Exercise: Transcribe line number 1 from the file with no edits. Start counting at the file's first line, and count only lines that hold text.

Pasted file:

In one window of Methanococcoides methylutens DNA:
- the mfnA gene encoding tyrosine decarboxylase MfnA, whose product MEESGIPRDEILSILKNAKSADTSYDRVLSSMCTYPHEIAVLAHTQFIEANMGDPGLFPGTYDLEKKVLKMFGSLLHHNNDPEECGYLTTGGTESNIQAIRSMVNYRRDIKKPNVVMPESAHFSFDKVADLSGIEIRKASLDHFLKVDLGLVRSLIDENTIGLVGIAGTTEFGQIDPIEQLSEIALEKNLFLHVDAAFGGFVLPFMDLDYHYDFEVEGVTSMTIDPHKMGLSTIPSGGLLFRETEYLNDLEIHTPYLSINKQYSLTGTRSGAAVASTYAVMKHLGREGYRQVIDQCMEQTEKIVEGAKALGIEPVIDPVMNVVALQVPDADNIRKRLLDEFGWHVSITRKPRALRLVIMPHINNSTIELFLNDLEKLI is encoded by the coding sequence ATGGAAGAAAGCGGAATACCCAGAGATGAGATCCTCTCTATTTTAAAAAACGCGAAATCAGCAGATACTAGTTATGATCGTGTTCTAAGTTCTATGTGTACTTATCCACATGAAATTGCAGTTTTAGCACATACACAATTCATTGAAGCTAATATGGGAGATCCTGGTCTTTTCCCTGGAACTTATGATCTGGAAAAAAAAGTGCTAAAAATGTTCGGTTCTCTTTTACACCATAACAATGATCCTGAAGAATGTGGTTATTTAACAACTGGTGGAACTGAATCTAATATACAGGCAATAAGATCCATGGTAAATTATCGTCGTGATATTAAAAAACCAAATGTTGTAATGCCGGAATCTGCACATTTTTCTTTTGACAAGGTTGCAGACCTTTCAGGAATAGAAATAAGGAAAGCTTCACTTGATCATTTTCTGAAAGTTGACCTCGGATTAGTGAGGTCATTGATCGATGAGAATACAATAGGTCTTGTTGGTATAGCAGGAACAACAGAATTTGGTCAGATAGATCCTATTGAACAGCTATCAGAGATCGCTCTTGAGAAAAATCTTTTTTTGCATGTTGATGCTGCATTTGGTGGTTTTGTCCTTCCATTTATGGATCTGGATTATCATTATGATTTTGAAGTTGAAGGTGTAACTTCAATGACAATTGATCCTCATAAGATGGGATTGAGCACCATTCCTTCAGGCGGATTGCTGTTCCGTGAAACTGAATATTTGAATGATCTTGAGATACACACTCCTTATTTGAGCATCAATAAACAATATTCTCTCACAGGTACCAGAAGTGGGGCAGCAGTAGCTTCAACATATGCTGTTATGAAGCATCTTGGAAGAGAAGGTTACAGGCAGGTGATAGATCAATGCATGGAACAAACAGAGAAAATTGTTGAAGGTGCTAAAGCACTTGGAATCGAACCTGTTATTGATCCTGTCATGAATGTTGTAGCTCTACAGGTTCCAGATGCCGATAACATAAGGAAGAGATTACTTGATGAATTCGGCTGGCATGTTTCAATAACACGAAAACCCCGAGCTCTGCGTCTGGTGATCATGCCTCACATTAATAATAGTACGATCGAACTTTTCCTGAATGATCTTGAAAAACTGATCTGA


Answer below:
In one window of Methanococcoides methylutens DNA: